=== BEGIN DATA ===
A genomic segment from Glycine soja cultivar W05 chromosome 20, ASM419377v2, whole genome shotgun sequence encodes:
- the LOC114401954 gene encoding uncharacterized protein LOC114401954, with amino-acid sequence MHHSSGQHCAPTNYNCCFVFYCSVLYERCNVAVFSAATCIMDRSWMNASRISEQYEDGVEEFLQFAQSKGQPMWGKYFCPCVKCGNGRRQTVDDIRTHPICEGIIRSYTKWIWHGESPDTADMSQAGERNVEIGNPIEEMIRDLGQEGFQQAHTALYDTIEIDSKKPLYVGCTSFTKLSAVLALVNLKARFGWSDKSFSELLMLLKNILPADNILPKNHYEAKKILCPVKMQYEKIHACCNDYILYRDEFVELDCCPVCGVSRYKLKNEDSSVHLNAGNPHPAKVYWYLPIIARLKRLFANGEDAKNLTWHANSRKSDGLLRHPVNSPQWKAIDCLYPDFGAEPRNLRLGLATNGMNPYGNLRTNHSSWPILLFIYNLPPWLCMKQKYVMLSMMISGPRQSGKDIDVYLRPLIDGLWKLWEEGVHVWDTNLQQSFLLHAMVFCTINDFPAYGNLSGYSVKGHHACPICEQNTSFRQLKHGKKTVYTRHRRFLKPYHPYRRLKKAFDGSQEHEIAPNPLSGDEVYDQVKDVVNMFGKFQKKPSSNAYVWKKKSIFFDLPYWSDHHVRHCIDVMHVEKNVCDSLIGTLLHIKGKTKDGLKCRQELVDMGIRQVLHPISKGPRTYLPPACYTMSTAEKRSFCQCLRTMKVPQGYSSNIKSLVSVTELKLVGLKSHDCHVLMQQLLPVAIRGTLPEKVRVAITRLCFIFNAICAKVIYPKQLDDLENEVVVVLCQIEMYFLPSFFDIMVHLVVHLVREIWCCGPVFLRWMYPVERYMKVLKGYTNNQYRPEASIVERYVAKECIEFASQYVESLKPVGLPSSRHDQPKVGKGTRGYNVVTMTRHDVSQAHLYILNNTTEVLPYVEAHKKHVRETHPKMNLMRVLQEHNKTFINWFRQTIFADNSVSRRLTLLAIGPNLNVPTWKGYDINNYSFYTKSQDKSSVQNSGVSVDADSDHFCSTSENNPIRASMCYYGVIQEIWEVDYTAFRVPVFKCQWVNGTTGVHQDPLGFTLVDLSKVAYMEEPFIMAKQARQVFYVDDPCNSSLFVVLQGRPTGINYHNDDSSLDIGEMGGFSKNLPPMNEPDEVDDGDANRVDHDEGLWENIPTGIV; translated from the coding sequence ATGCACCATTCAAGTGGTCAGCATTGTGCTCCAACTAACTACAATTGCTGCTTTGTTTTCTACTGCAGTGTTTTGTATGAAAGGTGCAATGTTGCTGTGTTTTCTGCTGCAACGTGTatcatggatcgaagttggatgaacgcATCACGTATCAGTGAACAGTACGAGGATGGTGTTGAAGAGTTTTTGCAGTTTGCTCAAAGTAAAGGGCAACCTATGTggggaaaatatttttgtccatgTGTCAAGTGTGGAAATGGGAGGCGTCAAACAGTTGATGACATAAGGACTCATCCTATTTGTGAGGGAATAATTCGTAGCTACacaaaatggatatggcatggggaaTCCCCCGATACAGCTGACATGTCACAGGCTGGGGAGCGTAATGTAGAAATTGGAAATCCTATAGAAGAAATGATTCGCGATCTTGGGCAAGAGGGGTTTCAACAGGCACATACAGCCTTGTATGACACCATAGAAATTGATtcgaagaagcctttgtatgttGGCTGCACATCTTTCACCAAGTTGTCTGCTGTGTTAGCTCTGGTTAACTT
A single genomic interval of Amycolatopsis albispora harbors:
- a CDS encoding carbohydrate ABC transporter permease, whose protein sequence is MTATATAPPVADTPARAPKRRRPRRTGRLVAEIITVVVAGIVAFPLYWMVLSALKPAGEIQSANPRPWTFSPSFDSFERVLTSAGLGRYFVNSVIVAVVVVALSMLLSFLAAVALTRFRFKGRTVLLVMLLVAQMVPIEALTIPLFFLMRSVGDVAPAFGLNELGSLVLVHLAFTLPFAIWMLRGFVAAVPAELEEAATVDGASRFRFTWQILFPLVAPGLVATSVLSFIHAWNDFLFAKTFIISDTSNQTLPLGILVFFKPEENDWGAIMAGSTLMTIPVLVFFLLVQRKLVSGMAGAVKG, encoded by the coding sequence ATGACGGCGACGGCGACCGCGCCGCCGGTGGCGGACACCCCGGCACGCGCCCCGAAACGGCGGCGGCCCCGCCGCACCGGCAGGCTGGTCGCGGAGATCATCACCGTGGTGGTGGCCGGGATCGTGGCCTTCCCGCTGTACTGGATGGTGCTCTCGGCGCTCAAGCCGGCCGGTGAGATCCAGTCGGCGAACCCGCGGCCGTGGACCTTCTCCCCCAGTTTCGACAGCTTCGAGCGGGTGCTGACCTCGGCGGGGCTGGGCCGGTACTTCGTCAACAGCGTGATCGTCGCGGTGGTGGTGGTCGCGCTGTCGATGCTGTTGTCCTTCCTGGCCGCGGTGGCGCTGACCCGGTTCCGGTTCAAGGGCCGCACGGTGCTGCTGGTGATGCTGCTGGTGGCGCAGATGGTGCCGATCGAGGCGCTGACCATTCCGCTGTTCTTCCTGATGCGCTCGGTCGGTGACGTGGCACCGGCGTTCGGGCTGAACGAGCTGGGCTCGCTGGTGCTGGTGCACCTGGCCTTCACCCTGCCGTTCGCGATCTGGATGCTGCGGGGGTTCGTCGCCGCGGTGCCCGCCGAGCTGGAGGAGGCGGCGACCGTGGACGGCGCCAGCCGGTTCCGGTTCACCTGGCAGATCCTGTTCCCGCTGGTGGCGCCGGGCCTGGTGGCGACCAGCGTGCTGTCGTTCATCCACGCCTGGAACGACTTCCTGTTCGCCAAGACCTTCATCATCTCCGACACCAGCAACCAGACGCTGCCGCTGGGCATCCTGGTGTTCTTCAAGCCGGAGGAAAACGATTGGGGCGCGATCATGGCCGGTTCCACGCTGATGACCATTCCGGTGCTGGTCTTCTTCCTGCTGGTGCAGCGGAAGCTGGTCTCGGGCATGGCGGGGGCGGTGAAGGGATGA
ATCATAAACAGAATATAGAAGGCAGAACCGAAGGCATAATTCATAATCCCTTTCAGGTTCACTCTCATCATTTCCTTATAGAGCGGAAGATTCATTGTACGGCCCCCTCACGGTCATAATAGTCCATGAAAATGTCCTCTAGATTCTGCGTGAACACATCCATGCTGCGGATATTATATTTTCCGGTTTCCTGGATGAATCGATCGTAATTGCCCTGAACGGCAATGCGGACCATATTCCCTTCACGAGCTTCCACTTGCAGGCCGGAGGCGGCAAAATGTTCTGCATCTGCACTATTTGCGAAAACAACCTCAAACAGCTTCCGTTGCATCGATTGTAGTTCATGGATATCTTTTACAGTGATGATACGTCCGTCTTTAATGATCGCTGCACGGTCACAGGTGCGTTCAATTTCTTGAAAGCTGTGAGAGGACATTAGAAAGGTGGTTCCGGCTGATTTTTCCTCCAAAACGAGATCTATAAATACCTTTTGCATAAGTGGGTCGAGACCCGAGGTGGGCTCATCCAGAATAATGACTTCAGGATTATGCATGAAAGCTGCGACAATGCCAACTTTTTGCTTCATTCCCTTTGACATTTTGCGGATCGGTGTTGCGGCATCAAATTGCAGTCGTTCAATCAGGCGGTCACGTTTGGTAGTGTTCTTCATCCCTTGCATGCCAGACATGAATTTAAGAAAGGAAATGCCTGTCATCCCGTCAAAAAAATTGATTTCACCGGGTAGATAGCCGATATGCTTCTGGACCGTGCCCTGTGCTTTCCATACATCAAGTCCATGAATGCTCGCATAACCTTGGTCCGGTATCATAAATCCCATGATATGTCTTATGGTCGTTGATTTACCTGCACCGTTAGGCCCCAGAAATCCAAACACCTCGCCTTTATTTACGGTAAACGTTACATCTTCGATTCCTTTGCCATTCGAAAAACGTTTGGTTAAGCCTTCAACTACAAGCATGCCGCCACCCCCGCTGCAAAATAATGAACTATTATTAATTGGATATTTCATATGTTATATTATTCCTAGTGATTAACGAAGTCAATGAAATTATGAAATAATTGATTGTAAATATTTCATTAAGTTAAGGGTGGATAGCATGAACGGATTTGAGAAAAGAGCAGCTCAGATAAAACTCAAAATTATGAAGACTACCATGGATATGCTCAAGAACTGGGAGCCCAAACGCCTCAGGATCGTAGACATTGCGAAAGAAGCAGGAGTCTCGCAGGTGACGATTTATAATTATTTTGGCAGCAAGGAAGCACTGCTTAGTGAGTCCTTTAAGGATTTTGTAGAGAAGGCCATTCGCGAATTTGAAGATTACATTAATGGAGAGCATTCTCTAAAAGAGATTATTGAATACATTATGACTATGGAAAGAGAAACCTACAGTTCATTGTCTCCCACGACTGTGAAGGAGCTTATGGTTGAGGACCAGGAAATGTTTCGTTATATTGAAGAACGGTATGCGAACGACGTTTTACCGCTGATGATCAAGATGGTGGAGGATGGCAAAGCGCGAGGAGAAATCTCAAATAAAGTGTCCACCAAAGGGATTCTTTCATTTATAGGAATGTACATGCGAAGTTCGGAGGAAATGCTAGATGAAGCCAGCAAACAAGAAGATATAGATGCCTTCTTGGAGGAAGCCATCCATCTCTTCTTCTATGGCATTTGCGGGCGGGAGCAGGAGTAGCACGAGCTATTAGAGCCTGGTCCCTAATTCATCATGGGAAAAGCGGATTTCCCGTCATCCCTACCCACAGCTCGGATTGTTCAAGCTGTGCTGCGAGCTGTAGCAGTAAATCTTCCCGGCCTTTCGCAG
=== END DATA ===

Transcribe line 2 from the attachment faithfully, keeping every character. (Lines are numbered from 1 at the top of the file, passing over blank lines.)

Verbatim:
- the LOC114401954 gene encoding uncharacterized protein LOC114401954, with amino-acid sequence MHHSSGQHCAPTNYNCCFVFYCSVLYERCNVAVFSAATCIMDRSWMNASRISEQYEDGVEEFLQFAQSKGQPMWGKYFCPCVKCGNGRRQTVDDIRTHPICEGIIRSYTKWIWHGESPDTADMSQAGERNVEIGNPIEEMIRDLGQEGFQQAHTALYDTIEIDSKKPLYVGCTSFTKLSAVLALVNLKARFGWSDKSFSELLMLLKNILPADNILPKNHYEAKKILCPVKMQYEKIHACCNDYILYRDEFVELDCCPVCGVSRYKLKNEDSSVHLNAGNPHPAKVYWYLPIIARLKRLFANGEDAKNLTWHANSRKSDGLLRHPVNSPQWKAIDCLYPDFGAEPRNLRLGLATNGMNPYGNLRTNHSSWPILLFIYNLPPWLCMKQKYVMLSMMISGPRQSGKDIDVYLRPLIDGLWKLWEEGVHVWDTNLQQSFLLHAMVFCTINDFPAYGNLSGYSVKGHHACPICEQNTSFRQLKHGKKTVYTRHRRFLKPYHPYRRLKKAFDGSQEHEIAPNPLSGDEVYDQVKDVVNMFGKFQKKPSSNAYVWKKKSIFFDLPYWSDHHVRHCIDVMHVEKNVCDSLIGTLLHIKGKTKDGLKCRQELVDMGIRQVLHPISKGPRTYLPPACYTMSTAEKRSFCQCLRTMKVPQGYSSNIKSLVSVTELKLVGLKSHDCHVLMQQLLPVAIRGTLPEKVRVAITRLCFIFNAICAKVIYPKQLDDLENEVVVVLCQIEMYFLPSFFDIMVHLVVHLVREIWCCGPVFLRWMYPVERYMKVLKGYTNNQYRPEASIVERYVAKECIEFASQYVESLKPVGLPSSRHDQPKVGKGTRGYNVVTMTRHDVSQAHLYILNNTTEVLPYVEAHKKHVRETHPKMNLMRVLQEHNKTFINWFRQTIFADNSVSRRLTLLAIGPNLNVPTWKGYDINNYSFYTKSQDKSSVQNSGVSVDADSDHFCSTSENNPIRASMCYYGVIQEIWEVDYTAFRVPVFKCQWVNGTTGVHQDPLGFTLVDLSKVAYMEEPFIMAKQARQVFYVDDPCNSSLFVVLQGRPTGINYHNDDSSLDIGEMGGFSKNLPPMNEPDEVDDGDANRVDHDEGLWENIPTGIV; translated from the coding sequence ATGCACCATTCAAGTGGTCAGCATTGTGCTCCAACTAACTACAATTGCTGCTTTGTTTTCTACTGCAGTGTTTTGTATGAAAGGTGCAATGTTGCTGTGTTTTCTGCTGCAACGTGTatcatggatcgaagttggatgaacgcATCACGTATCAGTGAACAGTACGAGGATGGTGTTGAAGAGTTTTTGCAGTTTGCTCAAAGTAAAGGGCAACCTATGTggggaaaatatttttgtccatgTGTCAAGTGTGGAAATGGGAGGCGTCAAACAGTTGATGACATAAGGACTCATCCTATTTGTGAGGGAATAATTCGTAGCTACacaaaatggatatggcatggggaaTCCCCCGATACAGCTGACATGTCACAGGCTGGGGAGCGTAATGTAGAAATTGGAAATCCTATAGAAGAAATGATTCGCGATCTTGGGCAAGAGGGGTTTCAACAGGCACATACAGCCTTGTATGACACCATAGAAATTGATtcgaagaagcctttgtatgttGGCTGCACATCTTTCACCAAGTTGTCTGCTGTGTTAGCTCTGGTTAACTT